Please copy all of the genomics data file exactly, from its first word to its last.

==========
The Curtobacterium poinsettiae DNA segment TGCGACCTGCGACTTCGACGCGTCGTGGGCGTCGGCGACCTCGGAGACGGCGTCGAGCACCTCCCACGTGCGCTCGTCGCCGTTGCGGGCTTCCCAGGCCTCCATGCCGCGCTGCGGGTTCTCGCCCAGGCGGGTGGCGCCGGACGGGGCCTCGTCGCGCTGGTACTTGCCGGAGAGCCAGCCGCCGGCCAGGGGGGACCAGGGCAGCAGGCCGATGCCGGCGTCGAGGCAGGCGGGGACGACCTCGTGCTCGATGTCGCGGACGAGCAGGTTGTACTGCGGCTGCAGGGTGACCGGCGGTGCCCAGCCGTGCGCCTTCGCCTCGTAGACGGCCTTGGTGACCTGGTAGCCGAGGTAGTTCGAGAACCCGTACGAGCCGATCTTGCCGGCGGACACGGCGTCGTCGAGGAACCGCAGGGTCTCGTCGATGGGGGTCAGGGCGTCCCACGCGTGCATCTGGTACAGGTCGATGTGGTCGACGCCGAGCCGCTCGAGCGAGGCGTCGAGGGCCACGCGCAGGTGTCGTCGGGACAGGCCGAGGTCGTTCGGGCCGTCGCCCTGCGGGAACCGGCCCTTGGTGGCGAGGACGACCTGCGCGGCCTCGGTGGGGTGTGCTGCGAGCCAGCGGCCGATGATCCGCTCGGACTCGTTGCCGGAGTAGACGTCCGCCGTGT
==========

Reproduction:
The Curtobacterium poinsettiae DNA segment TGCGACCTGCGACTTCGACGCGTCGTGGGCGTCGGCGACCTCGGAGACGGCGTCGAGCACCTCCCACGTGCGCTCGTCGCCGTTGCGGGCTTCCCAGGCCTCCATGCCGCGCTGCGGGTTCTCGCCCAGGCGGGTGGCGCCGGACGGGGCCTCGTCGCGCTGGTACTTGCCGGAGAGCCAGCCGCCGGCCAGGGGGGACCAGGGCAGCAGGCCGATGCCGGCGTCGAGGCAGGCGGGGACGACCTCGTGCTCGATGTCGCGGACGAGCAGGTTGTACTGCGGCTGCAGGGTGACCGGCGGTGCCCAGCCGTGCGCCTTCGCCTCGTAGACGGCCTTGGTGACCTGGTAGCCGAGGTAGTTCGAGAACCCGTACGAGCCGATCTTGCCGGCGGACACGGCGTCGTCGAGGAACCGCAGGGTCTCGTCGATGGGGGTCAGGGCGTCCCACGCGTGCATCTGGTACAGGTCGATGTGGTCGACGCCGAGCCGCTCGAGCGAGGCGTCGAGGGCCACGCGCAGGTGTCGTCGGGACAGGCCGAGGTCGTTCGGGCCGTCGCCCTGCGGGAACCGGCCCTTGGTGGCGAGGACGACCTGCGCGGCCTCGGTGGGGTGTGCTGCGAGCCAGCGGCCGATGATCCGCTCGGACTCGTTGCCGGAGTAGACGTCCGCCGTGT